8/29/2017 1:37:00 PM Gov says he'll sign off on school funding
SPRINGFIELD, Ill. (AP) — The Illinois Senate took up a school funding overhaul today that supporters have hailed as “historic,” saying it will increase aid to all of the state’s more than 800 districts and eliminate disparities between rich and poor schools. As of presstime today, the Senate was still in session and no action had been taken.
The Illinois House approved the measure Monday, and Republican Gov. Bruce Rauner has said he’ll sign the bill quickly to get money to districts starting a new school year.
Lawmakers have tried unsuccessfully for years to replace a system for funding education that’s widely considered the most inequitable in the country. This year’s state budget required for the first time that the formula be changed, and provided an additional $350 million to help pay for it.
No money could go to districts, however, until a new plan is in place. Although school officials have said they will be able to open classrooms for the new school year, many districts have worried they would run out of money if a plan wasn’t approved soon.
The legislation before the Senate on Tuesday also provides $75 million in tax credits for people who contributed to private school scholarships.
Teacher unions and some school officials oppose the credits, saying taxpayer money shouldn’t be used to fund private schools. They fear the scholarships — which would benefit a maximum of 6,000 students — will reduce enrollment at public schools, some of which are struggling to maintain enough students to stay open.
“Only time will tell how significant an impact it might have,” said Brent Clark, executive director of the Illinois Association of School Administrators.
The tax credit program will expire after five years if lawmakers don’t extend it. The credits would be worth 75 percent of a taxpayer’s annual contributions to a scholarship fund, with a maximum credit of $1 million annually. The money may be donated to a specific school but not to a specific student.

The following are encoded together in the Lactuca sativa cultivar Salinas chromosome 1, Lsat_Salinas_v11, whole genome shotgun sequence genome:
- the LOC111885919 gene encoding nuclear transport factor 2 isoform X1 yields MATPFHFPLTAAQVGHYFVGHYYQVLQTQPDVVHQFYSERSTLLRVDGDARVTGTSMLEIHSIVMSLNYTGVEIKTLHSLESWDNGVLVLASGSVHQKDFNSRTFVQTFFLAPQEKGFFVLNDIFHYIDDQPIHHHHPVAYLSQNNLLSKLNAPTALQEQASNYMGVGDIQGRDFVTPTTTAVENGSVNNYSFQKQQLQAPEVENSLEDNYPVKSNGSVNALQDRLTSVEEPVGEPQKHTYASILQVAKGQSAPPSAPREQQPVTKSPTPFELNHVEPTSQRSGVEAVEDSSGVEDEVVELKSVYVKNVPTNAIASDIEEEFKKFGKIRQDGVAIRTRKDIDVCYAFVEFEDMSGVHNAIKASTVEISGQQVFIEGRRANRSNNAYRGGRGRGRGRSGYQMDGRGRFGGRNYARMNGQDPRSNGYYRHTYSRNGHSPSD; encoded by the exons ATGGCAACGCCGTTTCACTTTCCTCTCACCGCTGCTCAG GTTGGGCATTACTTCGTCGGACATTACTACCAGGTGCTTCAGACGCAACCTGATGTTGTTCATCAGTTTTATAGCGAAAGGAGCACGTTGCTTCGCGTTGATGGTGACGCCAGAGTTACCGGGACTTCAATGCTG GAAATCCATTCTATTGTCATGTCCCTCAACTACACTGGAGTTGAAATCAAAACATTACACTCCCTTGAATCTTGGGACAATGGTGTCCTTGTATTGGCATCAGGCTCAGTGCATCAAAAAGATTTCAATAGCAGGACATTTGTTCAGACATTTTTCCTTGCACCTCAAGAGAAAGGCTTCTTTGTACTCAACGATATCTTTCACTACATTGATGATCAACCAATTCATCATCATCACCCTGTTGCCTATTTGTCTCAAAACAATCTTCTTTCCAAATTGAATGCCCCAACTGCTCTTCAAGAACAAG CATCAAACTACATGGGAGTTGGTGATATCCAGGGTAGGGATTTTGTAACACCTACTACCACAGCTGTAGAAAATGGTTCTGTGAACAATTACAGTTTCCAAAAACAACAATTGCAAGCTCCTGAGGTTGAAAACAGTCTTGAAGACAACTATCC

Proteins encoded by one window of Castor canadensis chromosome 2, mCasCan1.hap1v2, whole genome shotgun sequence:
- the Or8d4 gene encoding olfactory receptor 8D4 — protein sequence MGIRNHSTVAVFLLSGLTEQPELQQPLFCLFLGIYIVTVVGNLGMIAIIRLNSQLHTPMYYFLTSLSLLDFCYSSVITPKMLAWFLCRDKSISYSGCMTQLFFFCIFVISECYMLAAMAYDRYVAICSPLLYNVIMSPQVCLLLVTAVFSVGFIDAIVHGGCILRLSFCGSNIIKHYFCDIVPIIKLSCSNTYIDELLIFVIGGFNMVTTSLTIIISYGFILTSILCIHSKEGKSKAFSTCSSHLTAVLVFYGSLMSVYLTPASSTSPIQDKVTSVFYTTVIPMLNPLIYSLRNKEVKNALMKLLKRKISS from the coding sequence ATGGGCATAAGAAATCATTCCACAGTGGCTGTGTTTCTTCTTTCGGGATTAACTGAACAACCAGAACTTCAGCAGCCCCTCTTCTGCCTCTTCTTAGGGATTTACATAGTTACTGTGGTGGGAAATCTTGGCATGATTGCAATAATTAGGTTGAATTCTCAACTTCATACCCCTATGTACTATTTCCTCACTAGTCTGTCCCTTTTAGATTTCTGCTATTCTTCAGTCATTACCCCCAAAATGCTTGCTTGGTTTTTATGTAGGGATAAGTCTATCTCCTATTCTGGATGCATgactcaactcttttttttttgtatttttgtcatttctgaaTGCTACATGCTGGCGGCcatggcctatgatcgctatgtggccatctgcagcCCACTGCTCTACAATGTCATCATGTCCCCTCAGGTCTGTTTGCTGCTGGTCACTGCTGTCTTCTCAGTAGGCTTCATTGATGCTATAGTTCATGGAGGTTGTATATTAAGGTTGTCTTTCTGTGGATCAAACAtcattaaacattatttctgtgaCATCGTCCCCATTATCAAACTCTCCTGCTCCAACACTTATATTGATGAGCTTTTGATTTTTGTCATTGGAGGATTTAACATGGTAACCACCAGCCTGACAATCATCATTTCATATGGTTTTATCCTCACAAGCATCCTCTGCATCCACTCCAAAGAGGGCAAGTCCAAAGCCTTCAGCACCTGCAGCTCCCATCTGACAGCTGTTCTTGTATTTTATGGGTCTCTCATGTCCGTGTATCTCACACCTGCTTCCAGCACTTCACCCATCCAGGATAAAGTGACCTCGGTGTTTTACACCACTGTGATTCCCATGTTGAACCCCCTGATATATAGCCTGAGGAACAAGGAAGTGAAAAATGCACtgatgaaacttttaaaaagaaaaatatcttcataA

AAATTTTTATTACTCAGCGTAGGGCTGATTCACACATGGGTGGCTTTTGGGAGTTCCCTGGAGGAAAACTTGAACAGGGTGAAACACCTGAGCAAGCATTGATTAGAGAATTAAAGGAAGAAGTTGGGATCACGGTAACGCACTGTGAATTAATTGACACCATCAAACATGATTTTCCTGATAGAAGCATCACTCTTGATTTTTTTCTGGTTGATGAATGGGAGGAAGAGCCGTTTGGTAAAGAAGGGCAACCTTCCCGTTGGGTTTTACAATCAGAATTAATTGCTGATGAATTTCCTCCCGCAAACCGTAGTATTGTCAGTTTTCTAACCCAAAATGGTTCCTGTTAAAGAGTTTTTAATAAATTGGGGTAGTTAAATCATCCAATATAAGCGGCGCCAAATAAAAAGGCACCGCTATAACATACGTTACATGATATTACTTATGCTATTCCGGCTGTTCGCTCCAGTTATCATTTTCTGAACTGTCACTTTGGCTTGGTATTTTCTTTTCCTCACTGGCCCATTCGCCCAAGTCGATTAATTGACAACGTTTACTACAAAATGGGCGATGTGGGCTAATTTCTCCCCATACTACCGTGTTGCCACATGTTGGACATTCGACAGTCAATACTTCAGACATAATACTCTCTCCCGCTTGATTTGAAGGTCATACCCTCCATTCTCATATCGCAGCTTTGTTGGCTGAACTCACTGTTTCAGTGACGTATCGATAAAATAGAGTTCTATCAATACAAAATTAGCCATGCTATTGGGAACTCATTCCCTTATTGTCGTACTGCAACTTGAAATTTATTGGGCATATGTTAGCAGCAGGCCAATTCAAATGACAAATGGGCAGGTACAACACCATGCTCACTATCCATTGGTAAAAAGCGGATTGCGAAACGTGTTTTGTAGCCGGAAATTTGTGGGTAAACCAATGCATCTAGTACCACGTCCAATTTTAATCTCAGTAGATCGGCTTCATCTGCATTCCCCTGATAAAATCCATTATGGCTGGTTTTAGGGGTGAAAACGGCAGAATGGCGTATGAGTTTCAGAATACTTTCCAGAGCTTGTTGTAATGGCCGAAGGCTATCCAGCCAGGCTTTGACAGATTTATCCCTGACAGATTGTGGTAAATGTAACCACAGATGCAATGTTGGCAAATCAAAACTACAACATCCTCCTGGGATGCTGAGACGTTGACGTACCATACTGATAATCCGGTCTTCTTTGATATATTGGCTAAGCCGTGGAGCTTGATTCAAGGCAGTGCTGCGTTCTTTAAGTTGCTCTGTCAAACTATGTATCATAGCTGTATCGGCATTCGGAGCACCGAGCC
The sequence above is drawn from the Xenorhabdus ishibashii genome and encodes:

Students receiving the scholarships must have a household income of less than 300 percent of the federal poverty level, or about $73,000 annually for a family of four.
Several lawmakers initially voted “no” on the measure Monday because of the tax credits. After it failed in the House, lawmakers attempted to override changes Rauner made to a different funding bill that teacher unions preferred. That effort also was unsuccessful.
With no other plans available to get money to schools quickly, legislators tried again to pass the newer plan. This time, several lawmakers who initially opposed it voted yes.
Under Illinois’ current system, districts must rely heavily on property taxes to fund schools. That’s created large differences in per-student funding, with some wealthier districts spending four times more per student than districts with less property tax wealth.
Under the new plan, the state will determine how much money each district needs to adequately educate its students, taking into consideration the number who live in poverty or who need special education services. The state then looks at how much money the district is able to generate from property taxes, and directs state aid first to districts that need the most money to reach their per-student spending target.
The legislation also provides money to help Chicago Public Schools make payments to its teacher pension funds, as Illinois does for other districts, and gives districts relief from some state mandates, such as allowing them to offer fewer days of physical education each week.
School superintendents across Illinois are giving the overhaul mixed reviews.
Superintendent Edwin Shoemate runs a roughly 515-student district in the southern Illinois community of Cobden. He says he’s enthusiastic about the bipartisan compromise and his district will get roughly $180,000 more under the proposal. That means roughly three more teachers and reinstating art for elementary schools.
However, he and other superintendents don’t like the private school tax-credit program.
Superintendent Andrea Evers in downstate Cairo, which has roughly 400 students, says talk of private school scholarship strays from the mission of addressing a public-school funding problem.